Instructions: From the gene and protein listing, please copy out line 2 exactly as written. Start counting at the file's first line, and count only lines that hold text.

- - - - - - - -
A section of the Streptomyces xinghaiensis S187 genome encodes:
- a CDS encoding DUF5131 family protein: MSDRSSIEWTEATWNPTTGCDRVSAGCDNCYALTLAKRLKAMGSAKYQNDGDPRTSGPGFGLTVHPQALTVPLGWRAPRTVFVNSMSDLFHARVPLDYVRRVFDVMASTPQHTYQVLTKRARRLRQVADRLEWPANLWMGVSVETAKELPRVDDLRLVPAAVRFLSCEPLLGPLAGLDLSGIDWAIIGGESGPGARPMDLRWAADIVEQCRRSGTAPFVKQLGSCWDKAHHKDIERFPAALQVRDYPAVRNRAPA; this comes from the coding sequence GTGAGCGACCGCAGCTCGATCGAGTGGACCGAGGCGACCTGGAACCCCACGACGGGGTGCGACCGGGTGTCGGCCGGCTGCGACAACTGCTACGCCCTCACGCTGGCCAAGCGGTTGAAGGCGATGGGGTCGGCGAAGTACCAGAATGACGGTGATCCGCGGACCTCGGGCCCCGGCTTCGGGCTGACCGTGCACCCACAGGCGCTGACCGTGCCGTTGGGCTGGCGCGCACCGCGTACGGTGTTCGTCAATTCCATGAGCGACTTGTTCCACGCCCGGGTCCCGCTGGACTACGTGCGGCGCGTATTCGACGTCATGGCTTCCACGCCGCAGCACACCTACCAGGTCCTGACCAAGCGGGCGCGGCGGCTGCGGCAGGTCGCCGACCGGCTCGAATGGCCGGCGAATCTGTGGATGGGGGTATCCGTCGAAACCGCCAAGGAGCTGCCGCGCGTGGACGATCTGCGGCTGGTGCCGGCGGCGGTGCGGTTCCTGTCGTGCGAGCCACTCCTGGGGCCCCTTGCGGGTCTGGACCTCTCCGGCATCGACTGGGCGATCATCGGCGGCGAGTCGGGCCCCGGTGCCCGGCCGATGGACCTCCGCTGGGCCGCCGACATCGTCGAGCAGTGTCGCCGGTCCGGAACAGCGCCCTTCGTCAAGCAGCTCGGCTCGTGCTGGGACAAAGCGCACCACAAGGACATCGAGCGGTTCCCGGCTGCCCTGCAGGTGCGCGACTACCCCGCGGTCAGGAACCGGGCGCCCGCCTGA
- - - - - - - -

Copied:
- a CDS encoding DUF5131 family protein: MSDRSSIEWTEATWNPTTGCDRVSAGCDNCYALTLAKRLKAMGSAKYQNDGDPRTSGPGFGLTVHPQALTVPLGWRAPRTVFVNSMSDLFHARVPLDYVRRVFDVMASTPQHTYQVLTKRARRLRQVADRLEWPANLWMGVSVETAKELPRVDDLRLVPAAVRFLSCEPLLGPLAGLDLSGIDWAIIGGESGPGARPMDLRWAADIVEQCRRSGTAPFVKQLGSCWDKAHHKDIERFPAALQVRDYPAVRNRAPA; this comes from the coding sequence GTGAGCGACCGCAGCTCGATCGAGTGGACCGAGGCGACCTGGAACCCCACGACGGGGTGCGACCGGGTGTCGGCCGGCTGCGACAACTGCTACGCCCTCACGCTGGCCAAGCGGTTGAAGGCGATGGGGTCGGCGAAGTACCAGAATGACGGTGATCCGCGGACCTCGGGCCCCGGCTTCGGGCTGACCGTGCACCCACAGGCGCTGACCGTGCCGTTGGGCTGGCGCGCACCGCGTACGGTGTTCGTCAATTCCATGAGCGACTTGTTCCACGCCCGGGTCCCGCTGGACTACGTGCGGCGCGTATTCGACGTCATGGCTTCCACGCCGCAGCACACCTACCAGGTCCTGACCAAGCGGGCGCGGCGGCTGCGGCAGGTCGCCGACCGGCTCGAATGGCCGGCGAATCTGTGGATGGGGGTATCCGTCGAAACCGCCAAGGAGCTGCCGCGCGTGGACGATCTGCGGCTGGTGCCGGCGGCGGTGCGGTTCCTGTCGTGCGAGCCACTCCTGGGGCCCCTTGCGGGTCTGGACCTCTCCGGCATCGACTGGGCGATCATCGGCGGCGAGTCGGGCCCCGGTGCCCGGCCGATGGACCTCCGCTGGGCCGCCGACATCGTCGAGCAGTGTCGCCGGTCCGGAACAGCGCCCTTCGTCAAGCAGCTCGGCTCGTGCTGGGACAAAGCGCACCACAAGGACATCGAGCGGTTCCCGGCTGCCCTGCAGGTGCGCGACTACCCCGCGGTCAGGAACCGGGCGCCCGCCTGA